If you have a fenced in yard, you can extend this idea by using a lunge whip instead of string. A lunge whip usually has a 6 foot handled shaft and a 6 foot lash, giving you around 12 feet to attach a stuffed animal skin to and drag around your yard. I crouch down and twirl the whip around my head so I don’t have to turn in circles. The shaft gives you more control than you would have with a 12 foot long string. However, you need to have room to do this in your yard. You don’t want your dog running full speed into a tree, deck or fence while he is chasing the toy.
If your dog will chase a toy tied to a string, you’ve increased his odds of going after a lure. This is not a foolproof test, though. Brodie would chase a toy in my yard, but it still took him a few goes at lure coursing before he could make it around the track without getting distracted by something else. Where we lure course used to have chickens just outside their coursing field fence, and Brodie thought live chickens were much more interesting than a fast plastic bag.
I take my dogs to Lure Coursing Fanatics in Somers, Wisconsin, just north of Kenosha. Lure Coursing Fanatics is $10 for two runs and they do not have any breed restrictions. The owner, Lauri, is very helpful and full of information. If you would like to run you dog at Lure Coursing Fanatics, their web site has a run schedule. Follow the instructions on their scheduling page to sign up for a time slot.
Like most things in life, Lure Coursing has its risks. The string the lure is tied to runs very fast (depending on how fast your dog runs) and rope burns are common. Usually, my IGs have a red mark or two on their legs after they run, but they clear up in a couple days. Lauri says even out of shape dogs can run, but the lure operator should be careful to not run them very far and she watches very closely for any dogs overheating. Lure Coursing Fanatics keeps a kiddie pool so you can dip your dog when they are done running. Most accidents happen at the turns where a dog can break a toe on the corner pulley or even a leg if they torque too much to make a corner. Again, a skilled lure operator will keep the lure far enough ahead of the dog to lead them into the turns. If you are the type of owner who can’t afford a vet bill to fix a toe or leg, lure coursing is not worth the risk for your dog. You must be prepared to pay for any injury incurred by your dog when they lure course, just as you would if your child was injured playing a sport. Also, if your IG is tiny and more prone to leg breaks or totally out of shape, lure coursing is probably not a good idea.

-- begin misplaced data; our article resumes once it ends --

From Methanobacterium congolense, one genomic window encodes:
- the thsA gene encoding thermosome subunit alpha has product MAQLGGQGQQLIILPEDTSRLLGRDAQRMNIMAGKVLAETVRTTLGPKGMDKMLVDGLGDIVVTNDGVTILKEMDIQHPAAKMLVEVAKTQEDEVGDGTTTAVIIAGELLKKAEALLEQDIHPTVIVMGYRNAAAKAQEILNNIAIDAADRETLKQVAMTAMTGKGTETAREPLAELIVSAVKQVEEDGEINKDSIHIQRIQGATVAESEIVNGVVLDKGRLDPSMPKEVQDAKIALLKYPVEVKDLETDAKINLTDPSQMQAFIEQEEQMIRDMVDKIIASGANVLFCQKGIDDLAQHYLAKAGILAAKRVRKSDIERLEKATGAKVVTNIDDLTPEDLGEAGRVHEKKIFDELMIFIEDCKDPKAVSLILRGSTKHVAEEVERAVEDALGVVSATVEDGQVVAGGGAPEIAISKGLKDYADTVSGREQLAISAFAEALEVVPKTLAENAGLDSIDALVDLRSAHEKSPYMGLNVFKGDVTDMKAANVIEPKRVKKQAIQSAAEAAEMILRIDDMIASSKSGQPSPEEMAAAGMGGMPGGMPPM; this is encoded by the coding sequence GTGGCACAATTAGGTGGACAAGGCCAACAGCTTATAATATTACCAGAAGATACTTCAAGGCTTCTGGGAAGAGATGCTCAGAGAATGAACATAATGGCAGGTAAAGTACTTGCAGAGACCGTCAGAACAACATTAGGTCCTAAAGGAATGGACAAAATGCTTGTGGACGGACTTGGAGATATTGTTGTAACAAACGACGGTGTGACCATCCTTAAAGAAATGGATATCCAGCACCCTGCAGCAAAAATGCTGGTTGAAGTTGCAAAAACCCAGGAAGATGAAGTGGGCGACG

If you get the lure coursing bug and want to do more than just lure course your dog for fun, Italian Greyhounds are a breed recognized by the two main two main sanctioning bodies in the US (ASFA and AKC) to compete. You can register any full breed Italian Greyhound through AKC for an Indefinite Listing Privilege which says you’ve submitted a photo of your dog and the AKC agrees it looks like an Italian Greyhound. An ILP currently costs $35. Once your dog is registered, you can look up events online where you can start competing with your dog.
If this article leaves you with more questions, please feel free to use the Website’s Contact Us form and your lure coursing questions will be forwarded to me. Italian Greyhounds were meant to do more than grace our couches. Lure coursing is a great way to give your dog an outlet for their natural chase instinct.